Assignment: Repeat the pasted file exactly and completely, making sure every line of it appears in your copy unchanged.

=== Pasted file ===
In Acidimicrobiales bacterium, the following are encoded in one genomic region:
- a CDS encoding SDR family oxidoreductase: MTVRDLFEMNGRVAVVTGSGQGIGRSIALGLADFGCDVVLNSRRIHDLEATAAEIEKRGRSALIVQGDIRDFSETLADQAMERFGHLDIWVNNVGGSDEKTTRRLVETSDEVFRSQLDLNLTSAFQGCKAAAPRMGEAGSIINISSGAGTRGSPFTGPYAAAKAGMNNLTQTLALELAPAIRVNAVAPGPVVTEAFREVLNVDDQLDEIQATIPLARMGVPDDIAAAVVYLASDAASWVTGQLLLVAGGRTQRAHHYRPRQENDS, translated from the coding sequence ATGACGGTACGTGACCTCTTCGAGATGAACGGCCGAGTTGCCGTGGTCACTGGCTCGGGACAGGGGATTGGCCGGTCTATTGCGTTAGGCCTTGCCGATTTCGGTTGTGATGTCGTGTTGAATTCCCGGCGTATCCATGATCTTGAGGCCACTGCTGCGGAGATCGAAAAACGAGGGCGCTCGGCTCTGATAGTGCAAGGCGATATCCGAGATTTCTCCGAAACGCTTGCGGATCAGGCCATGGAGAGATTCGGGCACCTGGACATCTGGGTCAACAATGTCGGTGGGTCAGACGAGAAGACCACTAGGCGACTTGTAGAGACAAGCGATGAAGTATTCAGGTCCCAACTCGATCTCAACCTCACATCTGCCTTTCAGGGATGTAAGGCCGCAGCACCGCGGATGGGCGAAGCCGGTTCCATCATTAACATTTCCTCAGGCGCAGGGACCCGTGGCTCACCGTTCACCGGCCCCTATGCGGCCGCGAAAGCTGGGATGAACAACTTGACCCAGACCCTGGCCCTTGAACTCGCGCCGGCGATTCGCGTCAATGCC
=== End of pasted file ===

In Acidimicrobiales bacterium, the following are encoded in one genomic region:
- a CDS encoding SDR family oxidoreductase: MTVRDLFEMNGRVAVVTGSGQGIGRSIALGLADFGCDVVLNSRRIHDLEATAAEIEKRGRSALIVQGDIRDFSETLADQAMERFGHLDIWVNNVGGSDEKTTRRLVETSDEVFRSQLDLNLTSAFQGCKAAAPRMGEAGSIINISSGAGTRGSPFTGPYAAAKAGMNNLTQTLALELAPAIRVNAVAPGPVVTEAFREVLNVDDQLDEIQATIPLARMGVPDDIAAAVVYLASDAASWVTGQLLLVAGGRTQRAHHYRPRQENDS, translated from the coding sequence ATGACGGTACGTGACCTCTTCGAGATGAACGGCCGAGTTGCCGTGGTCACTGGCTCGGGACAGGGGATTGGCCGGTCTATTGCGTTAGGCCTTGCCGATTTCGGTTGTGATGTCGTGTTGAATTCCCGGCGTATCCATGATCTTGAGGCCACTGCTGCGGAGATCGAAAAACGAGGGCGCTCGGCTCTGATAGTGCAAGGCGATATCCGAGATTTCTCCGAAACGCTTGCGGATCAGGCCATGGAGAGATTCGGGCACCTGGACATCTGGGTCAACAATGTCGGTGGGTCAGACGAGAAGACCACTAGGCGACTTGTAGAGACAAGCGATGAAGTATTCAGGTCCCAACTCGATCTCAACCTCACATCTGCCTTTCAGGGATGTAAGGCCGCAGCACCGCGGATGGGCGAAGCCGGTTCCATCATTAACATTTCCTCAGGCGCAGGGACCCGTGGCTCACCGTTCACCGGCCCCTATGCGGCCGCGAAAGCTGGGATGAACAACTTGACCCAGACCCTGGCCCTTGAACTCGCGCCGGCGATTCGCGTCAATGCC